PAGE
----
¡Ya Basta! – Honoring Workers this Labor Day by Collaborating to Address Workplace Sexual Violence Every DaySeptember 1, 2017 0 comments
Sexual harassment and sexual violence occur in the workplace at an alarming rate, and at some work sites, the level of isolation and barriers to reporting are extreme, creating a perfect environment for exploitation and abuse. The 2015 documentary by the Center for Investigative Reporting and its partners, “Rape on the Night Shift,” highlighted the problem: women janitors working in isolated sites experience high rates of sexual harassment and violence on the job. Working alone at night, cleaning empty buildings for low pay, women in the janitorial industry are especially vulnerable to experiencing exploitation, assault, and abuse.
And while data on the incidence of violence in the industry is incomplete, we know that what has been reported is just the tip of the iceberg.
We are proud to work with a coalition of anti-violence advocates, union leaders, worker advocates and women worker leaders—the Ya Basta! Coalition—to advance the workplace safety and dignity of women and other workers vulnerable to experiencing sexual violence and harassment in the janitorial industry, and improve conditions for all workers. On August 9, our coalition presented our work at the California Coalition Against Sexual Assault (CALCASA) Statewide Conference, “Transformative Conversations,” alongside a group of women worker leaders, called promotoras. The conference provided us with the opportunity and platform to present our call to action and to share some of the lessons learned in collaborating to empower workers and support peer leaders in the workplace. We’re asking anti-violence advocates, leaders in the labor movement, and worker rights advocates to collaborate to prevent and end sexual violence perpetrated against low-wage workers in their communities.
This Labor Day, we honor the achievements of the promotoras and our coalition partners in the labor and worker rights movement. Several years ago, when leaders at SEIU-USWW and Maintenance Cooperation Trust Fund recognized the urgent need to address sexual harassment and violence in the janitorial industry, they reached out to CALCASA and local anti-violence advocates from the East Los Angeles Women’s Center for help. The group further connected with legal advocates in worker rights and anti-violence fields: Futures Without Violence, Equal Rights Advocates, Worksafe, and the UC Berkeley Labor Occupational Health Program. Together, these groups collaborated to support survivors and build worker power, creating spaces through the promotora program that centered and lifted up survivor voices.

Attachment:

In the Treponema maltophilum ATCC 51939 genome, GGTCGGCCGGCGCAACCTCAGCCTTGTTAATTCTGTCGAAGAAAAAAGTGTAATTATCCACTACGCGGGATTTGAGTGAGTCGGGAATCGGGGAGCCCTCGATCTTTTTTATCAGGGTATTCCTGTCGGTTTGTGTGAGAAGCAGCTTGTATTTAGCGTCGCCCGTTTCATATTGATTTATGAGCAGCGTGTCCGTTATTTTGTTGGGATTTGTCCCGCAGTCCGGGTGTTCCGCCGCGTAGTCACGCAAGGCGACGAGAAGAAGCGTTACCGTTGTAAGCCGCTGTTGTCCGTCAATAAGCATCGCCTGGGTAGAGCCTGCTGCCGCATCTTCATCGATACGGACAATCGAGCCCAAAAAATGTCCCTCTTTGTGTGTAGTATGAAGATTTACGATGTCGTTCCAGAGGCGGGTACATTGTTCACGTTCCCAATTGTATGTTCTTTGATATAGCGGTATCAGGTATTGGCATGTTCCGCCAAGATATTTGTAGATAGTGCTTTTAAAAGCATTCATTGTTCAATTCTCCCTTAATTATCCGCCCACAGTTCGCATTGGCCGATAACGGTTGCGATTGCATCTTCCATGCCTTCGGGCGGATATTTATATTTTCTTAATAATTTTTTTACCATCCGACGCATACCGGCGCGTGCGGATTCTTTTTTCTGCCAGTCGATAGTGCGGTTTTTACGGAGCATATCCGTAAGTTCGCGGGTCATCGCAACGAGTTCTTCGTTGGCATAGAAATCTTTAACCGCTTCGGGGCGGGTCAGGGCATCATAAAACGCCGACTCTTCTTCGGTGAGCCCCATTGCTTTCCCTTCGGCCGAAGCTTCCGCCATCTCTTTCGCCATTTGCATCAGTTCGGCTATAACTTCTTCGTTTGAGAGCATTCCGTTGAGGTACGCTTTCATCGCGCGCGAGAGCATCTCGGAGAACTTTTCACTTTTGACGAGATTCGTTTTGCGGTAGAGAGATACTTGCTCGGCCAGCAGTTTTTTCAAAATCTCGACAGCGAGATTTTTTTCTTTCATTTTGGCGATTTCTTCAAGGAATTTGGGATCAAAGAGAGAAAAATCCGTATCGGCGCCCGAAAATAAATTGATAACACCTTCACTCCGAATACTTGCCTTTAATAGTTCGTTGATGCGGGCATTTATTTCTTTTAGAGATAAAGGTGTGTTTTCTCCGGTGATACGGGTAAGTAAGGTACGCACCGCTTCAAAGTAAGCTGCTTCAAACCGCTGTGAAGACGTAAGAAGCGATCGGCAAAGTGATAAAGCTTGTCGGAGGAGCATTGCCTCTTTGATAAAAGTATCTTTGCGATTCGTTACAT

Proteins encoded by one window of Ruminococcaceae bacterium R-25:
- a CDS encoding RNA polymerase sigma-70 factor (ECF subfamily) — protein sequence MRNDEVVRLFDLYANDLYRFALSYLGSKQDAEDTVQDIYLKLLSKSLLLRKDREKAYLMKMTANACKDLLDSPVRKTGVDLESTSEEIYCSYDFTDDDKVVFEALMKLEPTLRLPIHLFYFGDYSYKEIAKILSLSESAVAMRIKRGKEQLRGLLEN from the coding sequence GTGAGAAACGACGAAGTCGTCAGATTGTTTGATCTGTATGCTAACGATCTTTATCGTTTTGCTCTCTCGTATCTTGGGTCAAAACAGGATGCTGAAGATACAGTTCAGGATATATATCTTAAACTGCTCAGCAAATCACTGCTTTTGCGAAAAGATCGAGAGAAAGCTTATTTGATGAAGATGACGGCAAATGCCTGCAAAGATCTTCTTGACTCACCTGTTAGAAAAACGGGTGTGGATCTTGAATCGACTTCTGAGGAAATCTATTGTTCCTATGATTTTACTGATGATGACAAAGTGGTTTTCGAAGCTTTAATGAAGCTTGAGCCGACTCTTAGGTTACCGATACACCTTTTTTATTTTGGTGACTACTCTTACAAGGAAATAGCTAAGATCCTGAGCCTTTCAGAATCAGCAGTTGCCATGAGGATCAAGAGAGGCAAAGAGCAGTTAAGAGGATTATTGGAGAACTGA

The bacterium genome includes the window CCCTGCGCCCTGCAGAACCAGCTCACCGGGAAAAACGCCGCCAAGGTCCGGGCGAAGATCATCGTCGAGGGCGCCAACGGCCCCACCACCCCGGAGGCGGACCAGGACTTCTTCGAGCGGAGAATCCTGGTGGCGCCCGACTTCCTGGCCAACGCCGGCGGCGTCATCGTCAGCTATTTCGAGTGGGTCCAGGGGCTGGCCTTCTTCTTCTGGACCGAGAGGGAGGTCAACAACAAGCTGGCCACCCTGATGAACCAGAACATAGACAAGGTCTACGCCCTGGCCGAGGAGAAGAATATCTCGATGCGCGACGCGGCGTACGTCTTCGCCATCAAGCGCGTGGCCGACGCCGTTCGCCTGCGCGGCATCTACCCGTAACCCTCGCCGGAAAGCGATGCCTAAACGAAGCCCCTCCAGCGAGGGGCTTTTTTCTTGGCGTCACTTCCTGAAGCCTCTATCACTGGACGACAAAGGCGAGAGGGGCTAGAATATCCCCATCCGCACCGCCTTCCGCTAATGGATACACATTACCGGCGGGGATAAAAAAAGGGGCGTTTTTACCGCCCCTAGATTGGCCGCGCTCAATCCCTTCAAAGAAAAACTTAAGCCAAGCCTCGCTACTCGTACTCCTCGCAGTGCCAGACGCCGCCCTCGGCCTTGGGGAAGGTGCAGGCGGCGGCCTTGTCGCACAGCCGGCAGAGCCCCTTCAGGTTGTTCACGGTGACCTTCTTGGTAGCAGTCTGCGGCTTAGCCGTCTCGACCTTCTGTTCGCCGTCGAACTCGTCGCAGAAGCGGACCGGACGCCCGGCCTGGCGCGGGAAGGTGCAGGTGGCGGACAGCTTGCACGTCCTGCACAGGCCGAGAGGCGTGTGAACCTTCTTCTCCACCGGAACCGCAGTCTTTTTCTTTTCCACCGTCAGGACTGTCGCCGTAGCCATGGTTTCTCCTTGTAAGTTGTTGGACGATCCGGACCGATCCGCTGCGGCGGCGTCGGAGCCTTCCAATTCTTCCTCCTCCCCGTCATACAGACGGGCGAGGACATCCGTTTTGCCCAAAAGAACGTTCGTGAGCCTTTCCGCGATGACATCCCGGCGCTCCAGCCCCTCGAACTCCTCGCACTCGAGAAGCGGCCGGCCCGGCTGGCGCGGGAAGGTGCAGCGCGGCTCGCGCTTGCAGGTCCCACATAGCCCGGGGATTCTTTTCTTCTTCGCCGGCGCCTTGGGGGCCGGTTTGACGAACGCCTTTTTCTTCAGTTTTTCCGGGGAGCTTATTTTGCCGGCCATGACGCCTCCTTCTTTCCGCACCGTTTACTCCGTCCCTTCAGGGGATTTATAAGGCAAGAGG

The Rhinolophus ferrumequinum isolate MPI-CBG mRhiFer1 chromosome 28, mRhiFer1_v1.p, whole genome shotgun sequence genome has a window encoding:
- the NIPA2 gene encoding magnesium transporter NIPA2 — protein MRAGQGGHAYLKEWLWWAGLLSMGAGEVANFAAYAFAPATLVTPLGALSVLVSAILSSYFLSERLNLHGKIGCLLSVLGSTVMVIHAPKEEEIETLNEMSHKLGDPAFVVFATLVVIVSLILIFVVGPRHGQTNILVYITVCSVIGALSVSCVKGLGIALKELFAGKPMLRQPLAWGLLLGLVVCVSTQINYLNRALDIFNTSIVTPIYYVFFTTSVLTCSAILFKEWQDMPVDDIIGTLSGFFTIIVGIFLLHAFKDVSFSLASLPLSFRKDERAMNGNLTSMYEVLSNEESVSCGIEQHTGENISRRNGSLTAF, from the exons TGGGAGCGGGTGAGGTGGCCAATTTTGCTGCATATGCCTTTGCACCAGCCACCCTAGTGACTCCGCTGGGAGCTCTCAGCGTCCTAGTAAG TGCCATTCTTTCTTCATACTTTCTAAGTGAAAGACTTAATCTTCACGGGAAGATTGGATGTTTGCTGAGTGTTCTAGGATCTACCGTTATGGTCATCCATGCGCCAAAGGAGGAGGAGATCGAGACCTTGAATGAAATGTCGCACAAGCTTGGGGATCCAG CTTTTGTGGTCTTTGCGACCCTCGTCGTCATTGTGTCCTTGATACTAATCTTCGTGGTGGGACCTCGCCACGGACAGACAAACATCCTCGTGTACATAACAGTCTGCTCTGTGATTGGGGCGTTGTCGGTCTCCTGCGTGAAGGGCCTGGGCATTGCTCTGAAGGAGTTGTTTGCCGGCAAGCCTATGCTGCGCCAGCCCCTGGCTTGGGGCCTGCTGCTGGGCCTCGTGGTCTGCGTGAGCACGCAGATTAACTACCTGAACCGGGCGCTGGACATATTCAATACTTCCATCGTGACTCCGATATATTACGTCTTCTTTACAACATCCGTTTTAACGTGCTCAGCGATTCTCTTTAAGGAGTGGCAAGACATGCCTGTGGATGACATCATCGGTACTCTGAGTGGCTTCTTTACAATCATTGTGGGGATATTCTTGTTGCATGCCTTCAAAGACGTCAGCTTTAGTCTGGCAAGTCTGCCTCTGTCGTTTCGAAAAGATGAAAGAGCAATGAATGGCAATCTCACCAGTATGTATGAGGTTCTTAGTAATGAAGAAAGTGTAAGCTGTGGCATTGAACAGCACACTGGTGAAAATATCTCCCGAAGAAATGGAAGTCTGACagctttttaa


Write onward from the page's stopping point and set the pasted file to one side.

We know that cross-sector collaborations that build worker power, incorporate survivor voices, advance trauma-informed practices, and leverage the expertise of advocates from different fields, creates change. In 2016, 18 brave women janitor-worker leaders fasted on the steps of the California State Capitol to press Governor Brown to sign the Property Service Workers Protection Act (AB 1978), co-sponsored by SEIU-USWW and Equal Rights Advocates. The new law increases protections against sexual violence in the janitorial industry, making everyone safer at work.
And while we celebrate these achievements, our coalition recognizes there is still work to do. Together, we are committed to raising awareness about the prevalence of sexual harassment and sexual violence in the workplace. We are building industry-specific responses alongside worker leaders. And we are developing and practicing a model for collaboration and worker-community engagement that we hope impacts other industries and regions. Because no worker should have to choose between her personal safety and feeding her family.
Elena Dineen, Staff Attorney for Programs
Futures Without Violence
Emily Austin, Director of Advocacy
Ya Basta! Coalition members include SEIU-USWW, CALCASA, Equal Rights Advocates, Maintenance Cooperation Trust Fund, UC Berkeley Labor Occupational Health Program, Worksafe, and Futures Without Violence.